39. Pbuffer Survival Guide Pack 2D domains into large buffer “Flat 3D textures” Be careful of read-modify-write hazard

40. Dependent Texture Costs Cache Coherency Dependent reads fast if they hit cache Even chained dependencies can be same speed as non-dependent reads Very slow if out of cache Example: 3 levels of dependent cache misses can be >10x slower More detail in “GPU Computation Strategies and Tricks”

41. Computational Frequency Compute Memory Addresses at Low Frequency Compute memory addresses in vertex program Let rasterizer interpolation create per-fragment addresses Compute neighbor addresses this way Avoid fragment-level address computation whenever possible Consumes fragment instructions Computation often redundant with neighboring fragments May defeat texture pre-fetch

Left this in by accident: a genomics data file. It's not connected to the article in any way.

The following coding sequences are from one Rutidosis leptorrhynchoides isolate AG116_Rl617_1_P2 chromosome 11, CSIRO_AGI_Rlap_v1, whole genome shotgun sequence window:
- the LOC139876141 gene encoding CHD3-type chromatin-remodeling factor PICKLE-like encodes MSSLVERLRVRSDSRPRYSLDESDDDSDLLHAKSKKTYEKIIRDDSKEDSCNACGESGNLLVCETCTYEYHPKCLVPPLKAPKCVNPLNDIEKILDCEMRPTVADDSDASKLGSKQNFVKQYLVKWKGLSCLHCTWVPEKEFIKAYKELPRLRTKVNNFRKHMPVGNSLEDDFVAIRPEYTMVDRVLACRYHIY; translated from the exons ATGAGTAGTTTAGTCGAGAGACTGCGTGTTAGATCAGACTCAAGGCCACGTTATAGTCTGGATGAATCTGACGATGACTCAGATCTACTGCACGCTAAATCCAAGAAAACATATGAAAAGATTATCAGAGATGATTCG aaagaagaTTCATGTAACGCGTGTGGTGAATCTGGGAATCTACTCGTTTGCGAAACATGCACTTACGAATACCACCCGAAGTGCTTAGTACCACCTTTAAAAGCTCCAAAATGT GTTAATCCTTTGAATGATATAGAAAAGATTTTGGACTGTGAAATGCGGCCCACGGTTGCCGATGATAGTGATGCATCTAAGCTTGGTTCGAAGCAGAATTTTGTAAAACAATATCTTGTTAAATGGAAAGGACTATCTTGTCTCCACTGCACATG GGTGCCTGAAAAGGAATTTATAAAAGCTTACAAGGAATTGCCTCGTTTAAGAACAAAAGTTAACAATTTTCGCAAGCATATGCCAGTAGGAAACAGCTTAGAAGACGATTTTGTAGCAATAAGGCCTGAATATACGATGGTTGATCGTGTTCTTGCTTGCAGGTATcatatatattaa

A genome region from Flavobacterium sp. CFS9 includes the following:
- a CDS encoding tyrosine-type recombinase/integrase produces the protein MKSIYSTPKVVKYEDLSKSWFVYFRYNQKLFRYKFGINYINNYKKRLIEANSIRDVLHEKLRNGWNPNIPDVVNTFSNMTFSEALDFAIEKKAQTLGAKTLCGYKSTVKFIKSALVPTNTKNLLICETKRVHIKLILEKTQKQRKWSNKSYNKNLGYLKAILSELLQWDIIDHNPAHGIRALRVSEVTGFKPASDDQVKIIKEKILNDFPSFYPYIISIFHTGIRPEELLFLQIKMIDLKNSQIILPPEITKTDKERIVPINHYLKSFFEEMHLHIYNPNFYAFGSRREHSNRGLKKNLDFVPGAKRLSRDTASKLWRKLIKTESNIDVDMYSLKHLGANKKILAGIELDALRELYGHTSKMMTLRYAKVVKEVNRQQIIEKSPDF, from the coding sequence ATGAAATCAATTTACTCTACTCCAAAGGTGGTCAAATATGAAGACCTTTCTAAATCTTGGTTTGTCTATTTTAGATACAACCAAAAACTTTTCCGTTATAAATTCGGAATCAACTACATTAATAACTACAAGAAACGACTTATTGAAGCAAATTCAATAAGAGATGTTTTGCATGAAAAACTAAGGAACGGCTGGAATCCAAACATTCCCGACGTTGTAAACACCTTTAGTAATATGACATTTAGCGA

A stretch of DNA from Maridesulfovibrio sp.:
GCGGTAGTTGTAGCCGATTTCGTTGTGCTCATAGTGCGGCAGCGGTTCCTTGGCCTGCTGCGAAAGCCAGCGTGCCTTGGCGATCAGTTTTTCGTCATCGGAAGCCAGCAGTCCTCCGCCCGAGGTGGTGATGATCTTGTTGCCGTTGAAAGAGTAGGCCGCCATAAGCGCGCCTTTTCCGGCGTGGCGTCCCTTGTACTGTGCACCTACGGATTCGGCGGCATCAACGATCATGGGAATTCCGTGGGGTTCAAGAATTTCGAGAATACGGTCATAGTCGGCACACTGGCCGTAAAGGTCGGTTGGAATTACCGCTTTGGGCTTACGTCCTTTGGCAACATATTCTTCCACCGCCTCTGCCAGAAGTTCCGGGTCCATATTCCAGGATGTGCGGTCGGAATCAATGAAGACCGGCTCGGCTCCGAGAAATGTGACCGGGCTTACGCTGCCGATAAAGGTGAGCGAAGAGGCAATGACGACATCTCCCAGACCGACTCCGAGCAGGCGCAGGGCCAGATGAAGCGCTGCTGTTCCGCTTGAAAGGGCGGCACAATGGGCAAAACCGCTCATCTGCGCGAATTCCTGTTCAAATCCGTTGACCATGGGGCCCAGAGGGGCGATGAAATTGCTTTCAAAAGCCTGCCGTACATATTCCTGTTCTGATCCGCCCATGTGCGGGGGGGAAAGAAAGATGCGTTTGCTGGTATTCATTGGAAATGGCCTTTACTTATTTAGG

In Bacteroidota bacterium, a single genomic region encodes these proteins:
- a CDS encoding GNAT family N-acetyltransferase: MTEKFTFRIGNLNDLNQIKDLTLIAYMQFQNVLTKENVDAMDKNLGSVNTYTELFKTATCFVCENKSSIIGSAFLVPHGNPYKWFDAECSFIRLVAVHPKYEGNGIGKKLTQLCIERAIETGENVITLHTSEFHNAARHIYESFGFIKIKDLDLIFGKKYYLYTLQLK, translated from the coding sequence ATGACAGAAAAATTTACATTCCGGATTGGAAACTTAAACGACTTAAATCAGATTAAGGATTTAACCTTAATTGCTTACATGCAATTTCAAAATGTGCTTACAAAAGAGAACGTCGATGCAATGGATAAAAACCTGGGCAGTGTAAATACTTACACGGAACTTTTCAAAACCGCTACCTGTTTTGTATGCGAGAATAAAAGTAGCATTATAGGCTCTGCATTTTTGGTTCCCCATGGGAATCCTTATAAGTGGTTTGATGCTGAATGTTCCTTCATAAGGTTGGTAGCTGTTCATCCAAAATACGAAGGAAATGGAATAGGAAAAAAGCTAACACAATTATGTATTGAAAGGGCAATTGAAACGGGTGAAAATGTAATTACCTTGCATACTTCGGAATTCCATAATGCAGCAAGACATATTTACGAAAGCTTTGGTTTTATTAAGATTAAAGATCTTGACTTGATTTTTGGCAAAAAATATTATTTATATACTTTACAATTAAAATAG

42. Conclusions GPU Memory Model Evolving Writable GPU memory forms loop-back in an otherwise feed-forward streaming pipeline Memory model will continue to evolve as GPUs become more general stream processors GPGPU Data Structures Basic memory primitive is limited-size, 2D texture Use address translation to fit all array dimensions into 2D Maintain 2D cache locality Render-To-Texture Use pbuffers with care and eagerly adopt their successor